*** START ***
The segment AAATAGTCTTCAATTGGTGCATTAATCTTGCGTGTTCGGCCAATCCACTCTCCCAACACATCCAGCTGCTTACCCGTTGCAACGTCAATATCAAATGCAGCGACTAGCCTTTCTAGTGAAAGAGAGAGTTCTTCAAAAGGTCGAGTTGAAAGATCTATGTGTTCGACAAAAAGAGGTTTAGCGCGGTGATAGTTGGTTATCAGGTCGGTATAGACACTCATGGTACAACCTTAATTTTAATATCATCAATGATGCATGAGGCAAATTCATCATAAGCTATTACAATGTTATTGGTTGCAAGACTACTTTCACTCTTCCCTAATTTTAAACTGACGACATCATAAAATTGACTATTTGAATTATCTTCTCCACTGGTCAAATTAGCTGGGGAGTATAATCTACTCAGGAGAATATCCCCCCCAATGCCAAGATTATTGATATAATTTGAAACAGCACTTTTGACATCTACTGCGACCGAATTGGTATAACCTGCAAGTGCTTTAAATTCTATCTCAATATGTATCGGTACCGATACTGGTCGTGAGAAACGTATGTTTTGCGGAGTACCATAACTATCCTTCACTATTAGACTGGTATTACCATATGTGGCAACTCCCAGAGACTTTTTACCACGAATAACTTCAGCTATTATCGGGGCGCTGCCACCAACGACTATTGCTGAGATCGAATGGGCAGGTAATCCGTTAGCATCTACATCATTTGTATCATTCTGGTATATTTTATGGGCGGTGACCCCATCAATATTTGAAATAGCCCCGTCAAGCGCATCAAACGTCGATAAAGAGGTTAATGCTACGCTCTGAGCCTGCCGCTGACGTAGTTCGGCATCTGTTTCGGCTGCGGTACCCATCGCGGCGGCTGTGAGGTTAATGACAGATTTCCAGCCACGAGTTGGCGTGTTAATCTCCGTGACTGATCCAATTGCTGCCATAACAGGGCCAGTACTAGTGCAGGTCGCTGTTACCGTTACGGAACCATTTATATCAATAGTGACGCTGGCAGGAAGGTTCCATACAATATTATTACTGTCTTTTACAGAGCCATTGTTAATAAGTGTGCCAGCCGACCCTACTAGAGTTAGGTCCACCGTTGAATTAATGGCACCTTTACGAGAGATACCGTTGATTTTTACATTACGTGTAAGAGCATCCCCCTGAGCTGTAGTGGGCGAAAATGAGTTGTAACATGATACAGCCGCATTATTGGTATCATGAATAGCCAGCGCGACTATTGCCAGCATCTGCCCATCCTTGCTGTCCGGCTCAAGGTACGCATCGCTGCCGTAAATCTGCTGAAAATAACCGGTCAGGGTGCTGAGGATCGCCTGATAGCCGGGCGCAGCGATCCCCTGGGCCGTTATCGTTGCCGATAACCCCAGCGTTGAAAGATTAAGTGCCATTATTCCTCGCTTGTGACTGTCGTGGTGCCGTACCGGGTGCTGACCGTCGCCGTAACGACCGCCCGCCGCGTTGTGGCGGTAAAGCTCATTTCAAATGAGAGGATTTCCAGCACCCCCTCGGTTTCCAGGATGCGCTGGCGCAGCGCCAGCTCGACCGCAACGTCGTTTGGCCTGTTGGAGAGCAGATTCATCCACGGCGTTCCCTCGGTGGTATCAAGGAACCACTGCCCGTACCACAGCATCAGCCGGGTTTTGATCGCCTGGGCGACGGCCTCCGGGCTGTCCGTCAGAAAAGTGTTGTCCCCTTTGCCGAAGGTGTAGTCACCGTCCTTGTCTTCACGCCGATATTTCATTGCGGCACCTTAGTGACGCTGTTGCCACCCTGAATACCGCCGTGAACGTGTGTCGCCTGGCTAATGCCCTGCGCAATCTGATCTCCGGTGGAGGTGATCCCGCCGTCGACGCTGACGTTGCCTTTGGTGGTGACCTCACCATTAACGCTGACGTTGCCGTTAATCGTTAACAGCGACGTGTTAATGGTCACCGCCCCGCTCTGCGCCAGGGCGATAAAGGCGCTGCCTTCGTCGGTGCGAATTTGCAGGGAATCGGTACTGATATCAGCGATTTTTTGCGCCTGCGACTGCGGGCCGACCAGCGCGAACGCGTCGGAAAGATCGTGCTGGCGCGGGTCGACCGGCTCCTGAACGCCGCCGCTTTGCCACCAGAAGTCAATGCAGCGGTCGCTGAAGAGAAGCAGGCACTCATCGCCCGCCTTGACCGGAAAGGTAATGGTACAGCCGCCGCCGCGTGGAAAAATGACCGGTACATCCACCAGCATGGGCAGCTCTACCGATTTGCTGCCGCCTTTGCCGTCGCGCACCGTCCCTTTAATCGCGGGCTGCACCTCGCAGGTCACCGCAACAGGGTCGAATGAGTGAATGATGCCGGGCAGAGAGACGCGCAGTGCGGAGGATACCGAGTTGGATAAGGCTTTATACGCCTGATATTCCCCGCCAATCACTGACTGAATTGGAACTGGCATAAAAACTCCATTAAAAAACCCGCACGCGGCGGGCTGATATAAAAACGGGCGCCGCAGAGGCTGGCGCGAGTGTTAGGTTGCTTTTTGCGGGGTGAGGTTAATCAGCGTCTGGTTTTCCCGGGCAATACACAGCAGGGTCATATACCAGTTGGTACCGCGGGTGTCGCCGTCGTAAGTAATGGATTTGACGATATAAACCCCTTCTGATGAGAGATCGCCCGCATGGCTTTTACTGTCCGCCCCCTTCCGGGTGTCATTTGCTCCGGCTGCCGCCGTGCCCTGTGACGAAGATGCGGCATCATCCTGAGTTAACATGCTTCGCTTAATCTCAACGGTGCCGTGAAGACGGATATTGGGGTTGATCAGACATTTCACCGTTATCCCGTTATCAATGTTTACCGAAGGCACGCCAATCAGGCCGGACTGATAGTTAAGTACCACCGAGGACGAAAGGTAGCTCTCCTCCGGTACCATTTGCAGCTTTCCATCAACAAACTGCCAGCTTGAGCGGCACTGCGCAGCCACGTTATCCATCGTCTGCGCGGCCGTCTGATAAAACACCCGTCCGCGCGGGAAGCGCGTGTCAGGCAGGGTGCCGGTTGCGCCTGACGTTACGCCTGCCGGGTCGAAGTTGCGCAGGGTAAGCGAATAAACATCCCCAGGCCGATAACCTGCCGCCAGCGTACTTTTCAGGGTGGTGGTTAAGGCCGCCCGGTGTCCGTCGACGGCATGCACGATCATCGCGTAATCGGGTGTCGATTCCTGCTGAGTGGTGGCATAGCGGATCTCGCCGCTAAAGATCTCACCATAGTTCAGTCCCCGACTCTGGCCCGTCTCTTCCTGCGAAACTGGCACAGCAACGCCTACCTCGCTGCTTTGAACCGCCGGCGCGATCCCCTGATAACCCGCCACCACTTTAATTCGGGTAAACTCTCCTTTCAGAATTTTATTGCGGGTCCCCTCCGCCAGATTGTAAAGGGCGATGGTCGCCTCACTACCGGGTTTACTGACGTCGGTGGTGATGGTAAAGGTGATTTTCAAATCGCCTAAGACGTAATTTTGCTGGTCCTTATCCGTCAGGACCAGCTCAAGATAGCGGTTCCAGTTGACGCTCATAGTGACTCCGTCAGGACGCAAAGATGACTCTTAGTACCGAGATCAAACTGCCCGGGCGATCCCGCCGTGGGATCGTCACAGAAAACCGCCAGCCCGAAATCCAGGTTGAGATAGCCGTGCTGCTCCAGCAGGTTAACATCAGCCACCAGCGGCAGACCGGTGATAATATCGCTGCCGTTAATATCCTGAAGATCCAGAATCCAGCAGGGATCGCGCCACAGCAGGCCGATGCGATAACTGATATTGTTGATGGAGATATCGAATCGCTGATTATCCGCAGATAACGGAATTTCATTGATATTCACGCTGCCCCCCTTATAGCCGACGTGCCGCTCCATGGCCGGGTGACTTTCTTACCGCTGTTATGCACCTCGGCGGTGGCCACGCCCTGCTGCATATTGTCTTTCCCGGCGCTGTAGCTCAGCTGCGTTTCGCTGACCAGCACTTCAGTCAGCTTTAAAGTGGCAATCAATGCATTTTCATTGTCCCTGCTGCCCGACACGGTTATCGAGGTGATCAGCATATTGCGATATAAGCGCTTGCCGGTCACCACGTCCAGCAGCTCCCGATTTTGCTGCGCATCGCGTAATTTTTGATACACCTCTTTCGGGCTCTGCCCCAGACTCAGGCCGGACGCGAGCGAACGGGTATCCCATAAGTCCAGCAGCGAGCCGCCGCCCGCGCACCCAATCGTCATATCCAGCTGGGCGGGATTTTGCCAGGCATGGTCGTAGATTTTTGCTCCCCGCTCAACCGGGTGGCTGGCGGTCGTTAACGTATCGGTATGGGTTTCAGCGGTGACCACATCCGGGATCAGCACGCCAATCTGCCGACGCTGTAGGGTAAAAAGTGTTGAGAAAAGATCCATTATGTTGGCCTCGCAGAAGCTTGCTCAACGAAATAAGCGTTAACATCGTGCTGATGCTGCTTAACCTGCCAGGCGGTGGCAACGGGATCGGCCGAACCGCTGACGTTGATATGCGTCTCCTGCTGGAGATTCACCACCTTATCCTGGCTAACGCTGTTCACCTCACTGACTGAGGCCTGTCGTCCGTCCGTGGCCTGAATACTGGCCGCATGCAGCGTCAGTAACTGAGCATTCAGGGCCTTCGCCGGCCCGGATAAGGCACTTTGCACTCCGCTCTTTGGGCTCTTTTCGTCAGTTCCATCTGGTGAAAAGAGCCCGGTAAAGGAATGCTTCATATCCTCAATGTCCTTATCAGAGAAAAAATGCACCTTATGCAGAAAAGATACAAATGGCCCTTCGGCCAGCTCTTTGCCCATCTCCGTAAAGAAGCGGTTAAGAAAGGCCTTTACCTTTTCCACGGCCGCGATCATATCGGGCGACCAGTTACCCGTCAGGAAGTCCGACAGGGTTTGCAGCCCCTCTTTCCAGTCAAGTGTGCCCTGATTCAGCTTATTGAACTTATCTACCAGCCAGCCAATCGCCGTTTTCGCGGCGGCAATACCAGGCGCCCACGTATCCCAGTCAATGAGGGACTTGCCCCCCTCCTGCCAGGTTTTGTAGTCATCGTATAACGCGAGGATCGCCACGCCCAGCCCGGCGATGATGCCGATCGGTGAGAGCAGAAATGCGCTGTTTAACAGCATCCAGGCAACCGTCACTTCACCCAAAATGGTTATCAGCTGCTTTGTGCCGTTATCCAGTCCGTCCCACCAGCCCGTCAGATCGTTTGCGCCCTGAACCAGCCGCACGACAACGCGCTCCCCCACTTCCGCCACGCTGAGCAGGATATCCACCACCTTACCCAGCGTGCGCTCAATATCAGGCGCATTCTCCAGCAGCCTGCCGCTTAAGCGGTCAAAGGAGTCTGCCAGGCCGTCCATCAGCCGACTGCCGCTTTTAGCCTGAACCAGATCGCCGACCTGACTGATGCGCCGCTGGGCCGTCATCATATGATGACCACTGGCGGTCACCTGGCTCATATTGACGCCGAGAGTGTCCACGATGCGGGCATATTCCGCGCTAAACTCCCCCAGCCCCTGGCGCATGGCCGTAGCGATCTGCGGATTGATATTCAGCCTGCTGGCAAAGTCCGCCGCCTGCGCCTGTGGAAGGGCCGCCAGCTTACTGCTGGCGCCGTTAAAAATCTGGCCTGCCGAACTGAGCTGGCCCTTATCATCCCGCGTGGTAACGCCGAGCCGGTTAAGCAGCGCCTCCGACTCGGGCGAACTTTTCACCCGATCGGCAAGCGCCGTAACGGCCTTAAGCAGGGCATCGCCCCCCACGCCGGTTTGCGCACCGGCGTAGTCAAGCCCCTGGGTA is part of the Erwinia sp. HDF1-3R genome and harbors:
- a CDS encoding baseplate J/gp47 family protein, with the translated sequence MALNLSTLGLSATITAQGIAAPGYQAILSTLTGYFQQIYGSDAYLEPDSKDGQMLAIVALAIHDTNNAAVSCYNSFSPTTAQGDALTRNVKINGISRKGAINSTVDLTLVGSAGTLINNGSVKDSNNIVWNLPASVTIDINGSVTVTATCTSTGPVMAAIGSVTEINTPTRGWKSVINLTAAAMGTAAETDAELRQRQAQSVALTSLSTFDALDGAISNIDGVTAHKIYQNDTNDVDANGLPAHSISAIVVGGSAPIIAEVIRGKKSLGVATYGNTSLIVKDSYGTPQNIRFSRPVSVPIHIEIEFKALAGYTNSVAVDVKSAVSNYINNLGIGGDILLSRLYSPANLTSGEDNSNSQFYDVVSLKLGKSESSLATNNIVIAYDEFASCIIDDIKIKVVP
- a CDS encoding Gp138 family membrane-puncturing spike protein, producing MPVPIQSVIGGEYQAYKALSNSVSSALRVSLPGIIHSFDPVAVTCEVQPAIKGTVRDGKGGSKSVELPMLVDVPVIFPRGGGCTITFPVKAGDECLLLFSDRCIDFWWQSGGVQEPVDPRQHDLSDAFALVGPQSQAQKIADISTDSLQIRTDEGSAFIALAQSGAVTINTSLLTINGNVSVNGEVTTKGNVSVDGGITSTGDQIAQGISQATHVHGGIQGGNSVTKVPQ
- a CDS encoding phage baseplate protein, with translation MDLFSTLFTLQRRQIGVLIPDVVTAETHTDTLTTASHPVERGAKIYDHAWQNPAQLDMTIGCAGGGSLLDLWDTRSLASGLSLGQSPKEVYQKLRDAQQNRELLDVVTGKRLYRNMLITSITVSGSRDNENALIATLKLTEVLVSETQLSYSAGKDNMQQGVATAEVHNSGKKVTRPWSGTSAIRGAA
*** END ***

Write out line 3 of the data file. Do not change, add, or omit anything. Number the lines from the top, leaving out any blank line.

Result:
- a CDS encoding Gp138 family membrane-puncturing spike protein, producing MPVPIQSVIGGEYQAYKALSNSVSSALRVSLPGIIHSFDPVAVTCEVQPAIKGTVRDGKGGSKSVELPMLVDVPVIFPRGGGCTITFPVKAGDECLLLFSDRCIDFWWQSGGVQEPVDPRQHDLSDAFALVGPQSQAQKIADISTDSLQIRTDEGSAFIALAQSGAVTINTSLLTINGNVSVNGEVTTKGNVSVDGGITSTGDQIAQGISQATHVHGGIQGGNSVTKVPQ